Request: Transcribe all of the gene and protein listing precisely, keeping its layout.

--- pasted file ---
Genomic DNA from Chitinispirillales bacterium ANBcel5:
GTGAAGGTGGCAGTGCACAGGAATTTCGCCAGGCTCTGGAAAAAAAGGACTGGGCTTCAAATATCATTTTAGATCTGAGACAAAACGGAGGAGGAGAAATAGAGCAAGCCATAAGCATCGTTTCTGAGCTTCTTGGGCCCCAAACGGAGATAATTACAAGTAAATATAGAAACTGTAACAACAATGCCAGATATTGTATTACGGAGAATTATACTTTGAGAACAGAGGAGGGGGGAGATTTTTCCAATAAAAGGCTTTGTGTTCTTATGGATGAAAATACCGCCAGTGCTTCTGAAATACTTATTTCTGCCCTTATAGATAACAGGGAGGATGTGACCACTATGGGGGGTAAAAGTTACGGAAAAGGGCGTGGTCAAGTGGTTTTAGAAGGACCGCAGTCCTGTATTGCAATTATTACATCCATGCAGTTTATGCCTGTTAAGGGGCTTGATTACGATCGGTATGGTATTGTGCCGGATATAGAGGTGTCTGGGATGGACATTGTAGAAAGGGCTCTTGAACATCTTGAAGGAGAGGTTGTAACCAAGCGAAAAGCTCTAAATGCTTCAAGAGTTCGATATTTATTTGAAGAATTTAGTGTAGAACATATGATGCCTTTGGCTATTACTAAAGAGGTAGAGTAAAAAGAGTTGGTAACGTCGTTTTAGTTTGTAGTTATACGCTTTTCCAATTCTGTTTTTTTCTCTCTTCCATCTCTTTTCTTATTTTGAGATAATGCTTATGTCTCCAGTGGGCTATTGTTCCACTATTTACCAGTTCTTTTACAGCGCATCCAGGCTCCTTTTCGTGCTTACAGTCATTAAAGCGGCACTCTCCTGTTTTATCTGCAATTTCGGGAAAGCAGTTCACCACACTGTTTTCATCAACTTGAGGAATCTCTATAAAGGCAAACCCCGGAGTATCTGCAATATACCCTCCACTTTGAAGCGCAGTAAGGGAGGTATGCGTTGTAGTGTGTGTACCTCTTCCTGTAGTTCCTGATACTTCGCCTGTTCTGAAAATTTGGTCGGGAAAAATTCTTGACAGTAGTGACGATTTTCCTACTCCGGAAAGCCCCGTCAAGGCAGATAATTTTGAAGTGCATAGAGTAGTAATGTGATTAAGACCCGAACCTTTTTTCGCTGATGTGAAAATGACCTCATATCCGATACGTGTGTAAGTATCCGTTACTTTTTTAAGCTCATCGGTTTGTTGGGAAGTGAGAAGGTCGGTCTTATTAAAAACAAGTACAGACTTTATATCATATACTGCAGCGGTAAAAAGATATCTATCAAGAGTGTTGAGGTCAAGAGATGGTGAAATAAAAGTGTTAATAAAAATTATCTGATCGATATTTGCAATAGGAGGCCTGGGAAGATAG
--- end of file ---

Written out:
Genomic DNA from Chitinispirillales bacterium ANBcel5:
GTGAAGGTGGCAGTGCACAGGAATTTCGCCAGGCTCTGGAAAAAAAGGACTGGGCTTCAAATATCATTTTAGATCTGAGACAAAACGGAGGAGGAGAAATAGAGCAAGCCATAAGCATCGTTTCTGAGCTTCTTGGGCCCCAAACGGAGATAATTACAAGTAAATATAGAAACTGTAACAACAATGCCAGATATTGTATTACGGAGAATTATACTTTGAGAACAGAGGAGGGGGGAGATTTTTCCAATAAAAGGCTTTGTGTTCTTATGGATGAAAATACCGCCAGTGCTTCTGAAATACTTATTTCTGCCCTTATAGATAACAGGGAGGATGTGACCACTATGGGGGGTAAAAGTTACGGAAAAGGGCGTGGTCAAGTGGTTTTAGAAGGACCGCAGTCCTGTATTGCAATTATTACATCCATGCAGTTTATGCCTGTTAAGGGGCTTGATTACGATCGGTATGGTATTGTGCCGGATATAGAGGTGTCTGGGATGGACATTGTAGAAAGGGCTCTTGAACATCTTGAAGGAGAGGTTGTAACCAAGCGAAAAGCTCTAAATGCTTCAAGAGTTCGATATTTATTTGAAGAATTTAGTGTAGAACATATGATGCCTTTGGCTATTACTAAAGAGGTAGAGTAAAAAGAGTTGGTAACGTCGTTTTAGTTTGTAGTTATACGCTTTTCCAATTCTGTTTTTTTCTCTCTTCCATCTCTTTTCTTATTTTGAGATAATGCTTATGTCTCCAGTGGGCTATTGTTCCACTATTTACCAGTTCTTTTACAGCGCATCCAGGCTCCTTTTCGTGCTTACAGTCATTAAAGCGGCACTCTCCTGTTTTATCTGCAATTTCGGGAAAGCAGTTCACCACACTGTTTTCATCAACTTGAGGAATCTCTATAAAGGCAAACCCCGGAGTATCTGCAATATACCCTCCACTTTGAAGCGCAGTAAGGGAGGTATGCGTTGTAGTGTGTGTACCTCTTCCTGTAGTTCCTGATACTTCGCCTGTTCTGAAAATTTGGTCGGGAAAAATTCTTGACAGTAGTGACGATTTTCCTACTCCGGAAAGCCCCGTCAAGGCAGATAATTTTGAAGTGCATAGAGTAGTAATGTGATTAAGACCCGAACCTTTTTTCGCTGATGTGAAAATGACCTCATATCCGATACGTGTGTAAGTATCCGTTACTTTTTTAAGCTCATCGGTTTGTTGGGAAGTGAGAAGGTCGGTCTTATTAAAAACAAGTACAGACTTTATATCATATACTGCAGCGGTAAAAAGATATCTATCAAGAGTGTTGAGGTCAAGAGATGGTGAAATAAAAGTGTTAATAAAAATTATCTGATCGATATTTGCAATAGGAGGCCTGGGAAGATAG